As a student in the IB Diploma Programme, you must write a 4,000-word independent essay on a topic you choose. In economics, this essay lets you research more deeply. You can study something you’re interested in and that’s important for academics.

By doing this essay, you will:

  1. Improve your research skills.
  2. Use economic ideas to understand real-world situations.
  3. Judge the results of your research.

You’ll need to work about 40 hours on this essay, with help from a school supervisor. The end product should be a clear, well-organized essay that answers your research question.

To do well in this economics essay, you should be willing to learn more through research. Finding good data that fits your question and theory is important. This often means reading academic articles beyond your regular economics studies.

Topic Selection

When you’re picking a topic for your economics extended essay (EE), choose something from the syllabus that really interests you. Build your essay on the basic ideas of economics, and use them to explore a topic you’re passionate about. Use the economic theories, tools, and techniques you’ve learned in your IB economics classes to study your chosen topic.

As you decide on your economics EE topic, remember these things:

    1. Stay away from history: Pick a topic and question that are about economic things from the last five years.
    2. Make sure it works with economic ideas: Your question should be something you can answer using economic theories and ideas.
    3. Allow for careful thinking: Your chosen topic should let you look closely at the information you collect.
    4. Keep it clear and focused: While staying clear, your essay should also show how well you understand economics, analyze things, and make judgments.

Crafting a Research Question

Once you’ve found a good topic, the next step is to make a clear and specific question for your extended essay (EE). This question should really focus on economics and not go into other subjects. If your question doesn’t connect well with economic ideas, it can make it hard to think deeply and look at things carefully. So, it’s important to use economic theories in how you deal with the information you find, to meet the requirements of the economics EE.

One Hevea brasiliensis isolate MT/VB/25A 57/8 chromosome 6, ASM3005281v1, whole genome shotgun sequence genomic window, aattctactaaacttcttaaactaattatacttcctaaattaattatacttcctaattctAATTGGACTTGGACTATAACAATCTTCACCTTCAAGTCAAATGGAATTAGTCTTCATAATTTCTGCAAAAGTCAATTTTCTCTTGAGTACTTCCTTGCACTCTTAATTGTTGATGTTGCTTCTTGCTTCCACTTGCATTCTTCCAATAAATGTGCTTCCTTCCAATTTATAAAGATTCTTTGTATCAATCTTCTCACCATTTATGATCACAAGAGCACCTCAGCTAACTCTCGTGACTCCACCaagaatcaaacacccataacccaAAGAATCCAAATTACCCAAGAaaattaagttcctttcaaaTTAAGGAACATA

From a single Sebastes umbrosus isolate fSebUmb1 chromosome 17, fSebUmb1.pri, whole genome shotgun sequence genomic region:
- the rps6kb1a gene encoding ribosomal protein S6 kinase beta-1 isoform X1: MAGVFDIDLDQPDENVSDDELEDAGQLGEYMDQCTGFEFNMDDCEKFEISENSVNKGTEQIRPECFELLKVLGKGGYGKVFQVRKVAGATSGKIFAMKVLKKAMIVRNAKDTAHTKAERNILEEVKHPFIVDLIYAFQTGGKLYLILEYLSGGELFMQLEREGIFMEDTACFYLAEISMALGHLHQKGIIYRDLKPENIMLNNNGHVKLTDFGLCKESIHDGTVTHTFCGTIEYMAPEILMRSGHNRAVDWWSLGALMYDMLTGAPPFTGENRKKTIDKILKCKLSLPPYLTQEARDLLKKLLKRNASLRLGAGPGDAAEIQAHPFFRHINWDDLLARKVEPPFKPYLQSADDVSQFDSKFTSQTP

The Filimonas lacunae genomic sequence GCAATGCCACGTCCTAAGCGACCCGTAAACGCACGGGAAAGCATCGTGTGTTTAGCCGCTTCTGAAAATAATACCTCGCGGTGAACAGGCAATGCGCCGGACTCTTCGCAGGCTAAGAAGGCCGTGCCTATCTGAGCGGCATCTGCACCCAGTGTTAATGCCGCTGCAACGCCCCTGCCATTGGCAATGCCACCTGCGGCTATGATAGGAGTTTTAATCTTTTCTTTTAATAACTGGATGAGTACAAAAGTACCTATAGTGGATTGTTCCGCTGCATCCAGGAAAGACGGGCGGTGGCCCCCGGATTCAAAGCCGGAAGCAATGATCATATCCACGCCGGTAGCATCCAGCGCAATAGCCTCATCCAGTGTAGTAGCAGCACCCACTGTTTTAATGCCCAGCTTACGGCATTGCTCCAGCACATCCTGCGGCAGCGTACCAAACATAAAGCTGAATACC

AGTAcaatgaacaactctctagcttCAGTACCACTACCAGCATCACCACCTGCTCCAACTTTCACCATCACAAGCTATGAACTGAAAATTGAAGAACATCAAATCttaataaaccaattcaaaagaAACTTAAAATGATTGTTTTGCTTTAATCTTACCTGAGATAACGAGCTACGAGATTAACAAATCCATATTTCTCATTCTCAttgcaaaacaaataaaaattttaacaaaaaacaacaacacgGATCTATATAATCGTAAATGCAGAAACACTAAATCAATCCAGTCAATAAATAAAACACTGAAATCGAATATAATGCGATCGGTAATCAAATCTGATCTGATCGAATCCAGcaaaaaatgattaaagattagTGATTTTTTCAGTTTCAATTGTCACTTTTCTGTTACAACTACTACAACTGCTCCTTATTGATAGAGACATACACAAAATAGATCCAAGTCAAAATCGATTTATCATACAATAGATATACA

Here are some examples of good research questions (all follow the rule of being about things from the last five years for the economics EE):

    1. How do inflation and interest rates affect a country’s economy?
    2. Compare price elasticity and demand elasticity.
    3. What makes supply and demand change?
    4. Explain the idea of market balance.
    5. What causes consumer prices to rise in China?
    6. What is the Matthew Effect and how does it relate to social investment?
    7. Look at trade models involving different types of businesses, growing productivity, and trade connections.
    8. How are salary levels connected to ‘economic convergence’ in the United States?
    9. Compare how people in the United States and China have spent money over the last 20 years.
    10. What does it mean to have a Cashless economy?

Collecting data

If you want to do original research on any topic in microeconomics, macroeconomics, or the global economy, that’s a great idea! Just make sure that your topic hasn’t already been studied in books or other sources.

For microeconomics, you can do your own research by asking people questions. You can talk to teachers, reporters, government workers, or business people. Just make sure their answers fit with your research question. But remember, you don’t have to use your own research for your essay.

On the other hand, if your essay is about macroeconomics or the global economy, you’ll probably use information that’s already been gathered. You can get this information from academic papers, government papers, numbers collected by different groups, and articles in newspapers, magazines, or online. Sometimes, old records can help too. For these types of essays, using the right information is really important. You’ll need to use this information to build strong arguments that answer your research question. Make sure not to just repeat what others have said.

Analysis and Evaluation